Earlier this year, the Department of Defense announced it had achieved a “minimum viable” version of Combined Joint All-Domain Command and Control (CJADC2). It was a significant step toward interconnecting troops across land, sea, air, space and cyber, providing warfighters with fast access to intelligence that could make a significant impact.

As CJADC2 evolves, so must the DoD’s edge infrastructure. The organization must ensure that the infrastructure it uses to deliver accurate intelligence in all situations, regardless of the environment or the allies involved. That infrastructure must be resilient in harsh and remote environments and dynamically composable so that intelligence is delivered quickly and without fail as operations and objectives change.

AI and automation can help the DoD achieve both of these objectives. But first, it must overcome the limitations of legacy hardware that make it challenging to get data to warfighters.

Breaking out of the ‘boxology’

Proprietary and siloed platforms don’t meet the needs of CJADC2′s goals of a system to “sense, make sense, and act’' quickly on information derived from AI, automation, machine learning and predictive analytics.

Fortunately, the DoD is standardizing hardware through open architecture approaches like the Army’s C5ISR Modular Open Suite of Standards (CMOSS) and C5ISR Modular Form Factor (CMFF). This will allow the Army and other defense agencies to escape the proprietary “boxology” holding them back from being able to take full advantage of edge and AI.

Greater flexibility provides multiple benefits. Military branches can build more dynamic and resilient infrastructures that can be stood up and deployed quickly in every situation. Warfighters can receive real-time insights and gain a “decision advantage” over adversaries.

Building self-healing, composable networks

Operating in harsh environments, moving from one operation to another and encountering information sharing challenges between allies can all contribute to interrupted and degraded communications and intelligence gathering.

The DoD must build self-healing edge infrastructures to overcome these challenges. Networks need to be able to quickly and automatically recover and repair themselves in the event of an issue without the need for human intervention. AI and machine learning enable the network to detect and respond appropriately to some of the more common problems like latency, degradations and other performance factors, while automation gives the network the ability to immediately respond to these issues.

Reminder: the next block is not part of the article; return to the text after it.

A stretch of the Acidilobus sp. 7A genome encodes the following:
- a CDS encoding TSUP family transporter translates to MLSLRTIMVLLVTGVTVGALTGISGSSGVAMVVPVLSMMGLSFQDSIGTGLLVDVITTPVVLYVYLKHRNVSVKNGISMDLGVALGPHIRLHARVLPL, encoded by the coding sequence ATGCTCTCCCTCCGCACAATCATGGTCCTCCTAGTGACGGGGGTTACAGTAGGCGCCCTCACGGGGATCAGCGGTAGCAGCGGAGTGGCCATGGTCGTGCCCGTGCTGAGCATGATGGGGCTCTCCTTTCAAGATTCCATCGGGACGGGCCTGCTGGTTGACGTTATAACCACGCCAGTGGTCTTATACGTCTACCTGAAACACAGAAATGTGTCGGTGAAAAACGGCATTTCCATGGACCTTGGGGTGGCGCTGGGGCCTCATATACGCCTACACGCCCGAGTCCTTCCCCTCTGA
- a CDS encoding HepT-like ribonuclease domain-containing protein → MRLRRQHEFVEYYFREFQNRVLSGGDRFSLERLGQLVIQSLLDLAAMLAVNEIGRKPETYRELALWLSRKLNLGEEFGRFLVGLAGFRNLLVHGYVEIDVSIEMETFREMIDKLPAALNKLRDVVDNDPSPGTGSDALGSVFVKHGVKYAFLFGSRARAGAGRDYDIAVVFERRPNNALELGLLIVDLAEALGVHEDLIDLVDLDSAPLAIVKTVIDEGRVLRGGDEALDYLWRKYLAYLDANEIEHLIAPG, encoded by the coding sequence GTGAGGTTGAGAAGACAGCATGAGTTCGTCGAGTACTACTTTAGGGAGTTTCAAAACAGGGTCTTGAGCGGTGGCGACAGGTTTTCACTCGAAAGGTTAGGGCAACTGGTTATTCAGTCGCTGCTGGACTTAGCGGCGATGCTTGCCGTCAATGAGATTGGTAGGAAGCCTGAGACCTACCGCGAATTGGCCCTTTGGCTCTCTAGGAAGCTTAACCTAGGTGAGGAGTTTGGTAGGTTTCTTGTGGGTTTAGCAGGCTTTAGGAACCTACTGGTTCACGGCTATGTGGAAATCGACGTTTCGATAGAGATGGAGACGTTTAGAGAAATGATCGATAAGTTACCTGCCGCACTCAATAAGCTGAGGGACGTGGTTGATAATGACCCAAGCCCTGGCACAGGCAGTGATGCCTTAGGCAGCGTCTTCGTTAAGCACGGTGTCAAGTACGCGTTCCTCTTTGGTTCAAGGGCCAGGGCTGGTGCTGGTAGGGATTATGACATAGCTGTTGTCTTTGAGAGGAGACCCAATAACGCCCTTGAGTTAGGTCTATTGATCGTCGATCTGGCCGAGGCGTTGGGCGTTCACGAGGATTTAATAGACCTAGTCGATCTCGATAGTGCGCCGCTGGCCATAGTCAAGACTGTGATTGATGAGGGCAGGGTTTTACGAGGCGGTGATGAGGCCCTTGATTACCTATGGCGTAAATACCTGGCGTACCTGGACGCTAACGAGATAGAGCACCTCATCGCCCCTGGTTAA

Edge networks must also be composable. Composability relies on virtualization and automation to dynamically recreate networking, compute and storage resources as needed. This gives soldiers the flexibility to connect to different assets, which is valuable when working across agencies and with various allies who might rely on unique network infrastructures.

Creating an advantage with open source

Much like the DoD is adopting open standards for its hardware, the agency is also actively implementing open source software through efforts like the Army’s open source intelligence (OSINT) strategy. The Army and the other military branches can support OSINT and similar efforts by overlaying their resilient and composable networks with open source software that allows for them to take full advantage of automation and AI at the edge.

Open source automation can be applied across different domains, use cases and types of infrastructure. Teams can easily create code to specify automation tasks and apply the same protocols across any edge environment, negating the impact of incompatible technologies. For example, a soldier working with multiple allies in a remote location could specify the steps the network should take to automatically reroute traffic in the event of insufficient bandwidth or capacity.

Meanwhile, open source containers enable teams to port applications, including those using AI, from one environment to another. Containers wrap all the components of an application, including the files necessary to run the application, in a very small and ephemeral package that allows for application portability. Powerful AI resources can be easily created and transported between missions and run on any standardized hardware.

Continuous maintenance for continuous intelligence

Ensuring these implementations are kept up-to-date will be critical to their success. Therefore, the DoD must depart from standard software maintenance cycles and embrace a state of continuous evolution. It has already shown a commitment to do that with the progress of programs like CJADC2.

That commitment must carry over to the edge so that warfighters can maintain high levels of accurate strategic intelligence.

Christopher Yates is Department of Defense and Army chief architect at Red Hat.

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